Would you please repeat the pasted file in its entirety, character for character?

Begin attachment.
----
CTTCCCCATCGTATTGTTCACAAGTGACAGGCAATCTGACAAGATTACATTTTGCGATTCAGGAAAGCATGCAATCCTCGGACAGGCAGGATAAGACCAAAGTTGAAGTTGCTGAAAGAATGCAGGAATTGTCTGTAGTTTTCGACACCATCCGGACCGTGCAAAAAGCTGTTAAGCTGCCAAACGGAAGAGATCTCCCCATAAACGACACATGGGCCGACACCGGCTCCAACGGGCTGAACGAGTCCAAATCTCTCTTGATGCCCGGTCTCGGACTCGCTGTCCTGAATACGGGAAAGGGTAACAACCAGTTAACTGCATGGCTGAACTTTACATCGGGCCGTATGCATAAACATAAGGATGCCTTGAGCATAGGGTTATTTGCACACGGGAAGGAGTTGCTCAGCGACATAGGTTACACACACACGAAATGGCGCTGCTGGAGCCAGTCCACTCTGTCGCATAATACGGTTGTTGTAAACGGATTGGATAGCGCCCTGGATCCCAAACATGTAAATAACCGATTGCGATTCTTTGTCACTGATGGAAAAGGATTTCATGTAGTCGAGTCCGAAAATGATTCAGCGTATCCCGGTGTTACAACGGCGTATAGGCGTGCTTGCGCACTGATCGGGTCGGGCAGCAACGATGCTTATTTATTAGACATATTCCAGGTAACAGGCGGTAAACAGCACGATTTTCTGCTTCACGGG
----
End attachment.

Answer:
CTTCCCCATCGTATTGTTCACAAGTGACAGGCAATCTGACAAGATTACATTTTGCGATTCAGGAAAGCATGCAATCCTCGGACAGGCAGGATAAGACCAAAGTTGAAGTTGCTGAAAGAATGCAGGAATTGTCTGTAGTTTTCGACACCATCCGGACCGTGCAAAAAGCTGTTAAGCTGCCAAACGGAAGAGATCTCCCCATAAACGACACATGGGCCGACACCGGCTCCAACGGGCTGAACGAGTCCAAATCTCTCTTGATGCCCGGTCTCGGACTCGCTGTCCTGAATACGGGAAAGGGTAACAACCAGTTAACTGCATGGCTGAACTTTACATCGGGCCGTATGCATAAACATAAGGATGCCTTGAGCATAGGGTTATTTGCACACGGGAAGGAGTTGCTCAGCGACATAGGTTACACACACACGAAATGGCGCTGCTGGAGCCAGTCCACTCTGTCGCATAATACGGTTGTTGTAAACGGATTGGATAGCGCCCTGGATCCCAAACATGTAAATAACCGATTGCGATTCTTTGTCACTGATGGAAAAGGATTTCATGTAGTCGAGTCCGAAAATGATTCAGCGTATCCCGGTGTTACAACGGCGTATAGGCGTGCTTGCGCACTGATCGGGTCGGGCAGCAACGATGCTTATTTATTAGACATATTCCAGGTAACAGGCGGTAAACAGCACGATTTTCTGCTTCACGGG